A data warehouse in Discovery Hub is a database on either SQL Server or Azure SQL Database where your data is stored for queries and analysis. Often, a Discovery Hub project consists of one data warehouse where you consolidate data from one of more staging databases and a number of data sources.
During execution of a project, Discovery Hub extracts data from the staging database or ODX data storage and transfers it to the data warehouse. Initially, the data resides in what is known as raw table instances in the data warehouse. Discovery Hub applies data transformations and data cleansing rules and saves the resulting data in valid instances of the tables, ready for queries and analysis.
- In the Solution Explorer, right-click Data Warehouses, and click Add Data Warehouse.
- In the Name box, type a name for the data warehouse. The name cannot exceed 15 characters in length.
- In the Server name box, type the name of the server that you want to store the database on. If it is a named instance, type the server name and the instance name. Click the ellipsis (...) to choose one of the available servers in you local Active Directory, if any.
- In the Authentication list, click the mode of authentication you want to use. You have the following options:
- Windows Authentication: Use the logged-in Windows user's credentials for authentication.
- SQL Server Authentication: Use a login set up on the SQL Server. Enter the username and password in the corresponding fields.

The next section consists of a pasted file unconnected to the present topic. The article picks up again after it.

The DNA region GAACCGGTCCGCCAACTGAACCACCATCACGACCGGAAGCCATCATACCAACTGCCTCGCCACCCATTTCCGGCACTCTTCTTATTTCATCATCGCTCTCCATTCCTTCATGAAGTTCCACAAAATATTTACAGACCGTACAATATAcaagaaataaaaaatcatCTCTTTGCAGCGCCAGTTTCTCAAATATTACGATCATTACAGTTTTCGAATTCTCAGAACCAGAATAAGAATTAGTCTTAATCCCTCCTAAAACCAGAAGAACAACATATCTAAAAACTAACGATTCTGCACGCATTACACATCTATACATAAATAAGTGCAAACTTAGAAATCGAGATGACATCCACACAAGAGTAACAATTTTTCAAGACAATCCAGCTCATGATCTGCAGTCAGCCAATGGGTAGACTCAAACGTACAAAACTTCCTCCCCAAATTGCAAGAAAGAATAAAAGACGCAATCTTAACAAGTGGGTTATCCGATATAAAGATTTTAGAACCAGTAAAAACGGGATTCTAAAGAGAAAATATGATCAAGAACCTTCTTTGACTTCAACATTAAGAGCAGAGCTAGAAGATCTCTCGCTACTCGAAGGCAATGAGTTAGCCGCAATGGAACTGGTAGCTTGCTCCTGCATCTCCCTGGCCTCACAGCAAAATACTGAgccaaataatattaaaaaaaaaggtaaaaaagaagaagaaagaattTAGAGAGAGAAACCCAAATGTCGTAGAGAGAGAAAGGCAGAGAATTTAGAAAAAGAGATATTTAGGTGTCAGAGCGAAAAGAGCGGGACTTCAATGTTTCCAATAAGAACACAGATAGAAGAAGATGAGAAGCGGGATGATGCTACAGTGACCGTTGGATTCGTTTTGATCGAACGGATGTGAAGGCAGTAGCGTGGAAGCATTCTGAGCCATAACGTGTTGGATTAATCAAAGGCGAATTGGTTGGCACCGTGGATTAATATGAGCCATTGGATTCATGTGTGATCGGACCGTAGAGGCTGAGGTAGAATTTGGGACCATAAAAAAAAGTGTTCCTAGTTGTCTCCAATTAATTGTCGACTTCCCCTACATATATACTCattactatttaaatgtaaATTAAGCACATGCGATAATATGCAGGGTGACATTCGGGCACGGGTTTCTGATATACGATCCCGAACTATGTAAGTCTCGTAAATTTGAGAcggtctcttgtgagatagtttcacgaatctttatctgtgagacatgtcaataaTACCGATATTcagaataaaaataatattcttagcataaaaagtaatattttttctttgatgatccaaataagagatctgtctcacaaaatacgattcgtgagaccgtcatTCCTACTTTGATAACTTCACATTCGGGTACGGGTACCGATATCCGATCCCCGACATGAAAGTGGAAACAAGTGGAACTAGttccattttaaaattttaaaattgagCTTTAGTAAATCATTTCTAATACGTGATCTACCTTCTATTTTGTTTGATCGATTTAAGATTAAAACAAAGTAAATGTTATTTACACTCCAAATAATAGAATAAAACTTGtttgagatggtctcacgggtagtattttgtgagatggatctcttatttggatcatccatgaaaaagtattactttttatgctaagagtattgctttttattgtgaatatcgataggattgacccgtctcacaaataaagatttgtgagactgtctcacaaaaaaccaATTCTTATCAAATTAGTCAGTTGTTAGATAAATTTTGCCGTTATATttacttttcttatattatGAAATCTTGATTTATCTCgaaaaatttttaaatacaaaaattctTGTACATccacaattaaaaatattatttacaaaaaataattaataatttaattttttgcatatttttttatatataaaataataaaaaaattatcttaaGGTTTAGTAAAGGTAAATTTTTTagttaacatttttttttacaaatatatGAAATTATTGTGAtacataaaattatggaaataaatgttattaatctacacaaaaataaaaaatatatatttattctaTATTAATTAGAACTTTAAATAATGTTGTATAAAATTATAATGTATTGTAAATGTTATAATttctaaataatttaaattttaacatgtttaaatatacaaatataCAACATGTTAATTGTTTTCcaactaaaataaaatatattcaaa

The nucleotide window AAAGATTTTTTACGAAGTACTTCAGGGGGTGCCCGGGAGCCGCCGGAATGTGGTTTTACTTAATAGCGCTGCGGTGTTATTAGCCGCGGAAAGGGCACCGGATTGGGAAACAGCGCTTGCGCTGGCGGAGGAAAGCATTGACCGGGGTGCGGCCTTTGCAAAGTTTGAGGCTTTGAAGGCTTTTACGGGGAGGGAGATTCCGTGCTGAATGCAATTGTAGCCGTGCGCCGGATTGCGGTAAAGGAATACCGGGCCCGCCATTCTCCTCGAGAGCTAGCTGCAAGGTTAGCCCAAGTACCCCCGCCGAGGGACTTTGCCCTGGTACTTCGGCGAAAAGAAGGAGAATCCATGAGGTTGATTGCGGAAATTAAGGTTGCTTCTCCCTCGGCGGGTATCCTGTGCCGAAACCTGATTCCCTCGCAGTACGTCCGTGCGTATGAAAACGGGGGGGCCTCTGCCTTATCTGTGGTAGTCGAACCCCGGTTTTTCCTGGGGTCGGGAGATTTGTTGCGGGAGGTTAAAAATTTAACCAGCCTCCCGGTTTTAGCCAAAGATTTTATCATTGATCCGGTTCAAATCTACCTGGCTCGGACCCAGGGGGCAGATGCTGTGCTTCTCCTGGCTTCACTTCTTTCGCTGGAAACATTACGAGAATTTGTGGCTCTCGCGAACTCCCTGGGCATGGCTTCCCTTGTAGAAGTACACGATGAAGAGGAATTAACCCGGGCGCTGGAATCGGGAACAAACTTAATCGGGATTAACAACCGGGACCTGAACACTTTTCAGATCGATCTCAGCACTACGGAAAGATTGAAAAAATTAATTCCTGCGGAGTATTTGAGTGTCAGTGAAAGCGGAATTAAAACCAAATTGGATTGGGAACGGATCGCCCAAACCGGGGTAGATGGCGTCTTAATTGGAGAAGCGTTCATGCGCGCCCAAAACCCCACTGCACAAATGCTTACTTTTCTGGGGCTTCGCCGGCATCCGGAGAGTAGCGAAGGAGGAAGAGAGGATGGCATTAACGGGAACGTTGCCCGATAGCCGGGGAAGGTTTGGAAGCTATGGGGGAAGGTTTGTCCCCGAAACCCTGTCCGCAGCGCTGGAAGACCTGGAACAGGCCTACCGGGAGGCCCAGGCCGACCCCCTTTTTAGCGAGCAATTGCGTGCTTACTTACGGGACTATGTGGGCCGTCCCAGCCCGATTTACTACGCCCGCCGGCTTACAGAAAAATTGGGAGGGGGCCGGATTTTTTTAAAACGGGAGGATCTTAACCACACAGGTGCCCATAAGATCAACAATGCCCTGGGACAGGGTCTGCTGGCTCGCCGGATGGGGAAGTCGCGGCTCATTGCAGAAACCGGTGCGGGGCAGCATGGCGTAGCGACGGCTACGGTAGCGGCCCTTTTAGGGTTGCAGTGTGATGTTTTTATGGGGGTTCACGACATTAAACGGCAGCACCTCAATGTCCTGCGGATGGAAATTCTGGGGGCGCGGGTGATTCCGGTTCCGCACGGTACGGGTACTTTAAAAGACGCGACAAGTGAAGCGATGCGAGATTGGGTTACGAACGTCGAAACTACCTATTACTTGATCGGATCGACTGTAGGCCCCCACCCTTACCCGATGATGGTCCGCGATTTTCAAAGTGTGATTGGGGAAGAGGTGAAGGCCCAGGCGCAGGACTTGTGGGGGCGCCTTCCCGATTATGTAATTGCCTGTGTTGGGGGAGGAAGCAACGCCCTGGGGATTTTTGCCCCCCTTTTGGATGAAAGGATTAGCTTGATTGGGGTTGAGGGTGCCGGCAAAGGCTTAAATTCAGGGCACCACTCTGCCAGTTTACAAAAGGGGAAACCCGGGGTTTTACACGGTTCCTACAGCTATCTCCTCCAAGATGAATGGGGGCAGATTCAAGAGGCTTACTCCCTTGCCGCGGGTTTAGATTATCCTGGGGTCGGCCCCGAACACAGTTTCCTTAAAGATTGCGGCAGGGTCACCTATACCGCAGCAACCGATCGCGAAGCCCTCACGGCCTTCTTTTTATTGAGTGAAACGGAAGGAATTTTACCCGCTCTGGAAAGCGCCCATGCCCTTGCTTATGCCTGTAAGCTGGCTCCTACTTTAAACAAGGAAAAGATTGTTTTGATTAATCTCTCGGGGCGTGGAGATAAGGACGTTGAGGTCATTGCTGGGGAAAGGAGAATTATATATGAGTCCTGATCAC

- Azure AD Password Authentication: Use Azure AD credentials from a domain that is not federated with Azure AD. Enter the username and password in the corresponding fields.
- Azure AD Integrated Authentication: Use the logged-in Windows user's credentials for authentication, provided that he is logged in using Azure AD credentials from a domain that is federated with Azure AD.
- In the Database box, select an existing database, or type the name of a new database, and then click Create.
- (Optional) In the Collation list, click on the collation you want to use. You can choose a specific collation or one of the following:
- <Application Default>: Uses the application default, which is Latin1_General_CI_AS.
- <Server Default>: Inherits the collation from the specified server.
- (Optional) In the Connection timeout box, enter the number of seconds to wait before terminating the attempt to connect to the server. Set it to 0 to wait indefinitely.
- (Optional) In the Command timeout box, enter the number of seconds to wait before terminating a command.
- In the Max. rows to copy box, enter the batch size when using ADO.net transfer. '0' equals unlimited.
- (Optional) In the Encrypt connection list, you can enable encryption of the connection, which is recommended when you are not in a private network (e.g. when your server is on Azure). You have the following options:
- No: The communication is not encrypted (default).
- Yes: The communication is encrypted. The server's certificate is verified by a certificate authority.
- Yes, trust server certificate: The communication is encrypted. but the server's certificate is not verified. This setting is not recommended for use on public networks.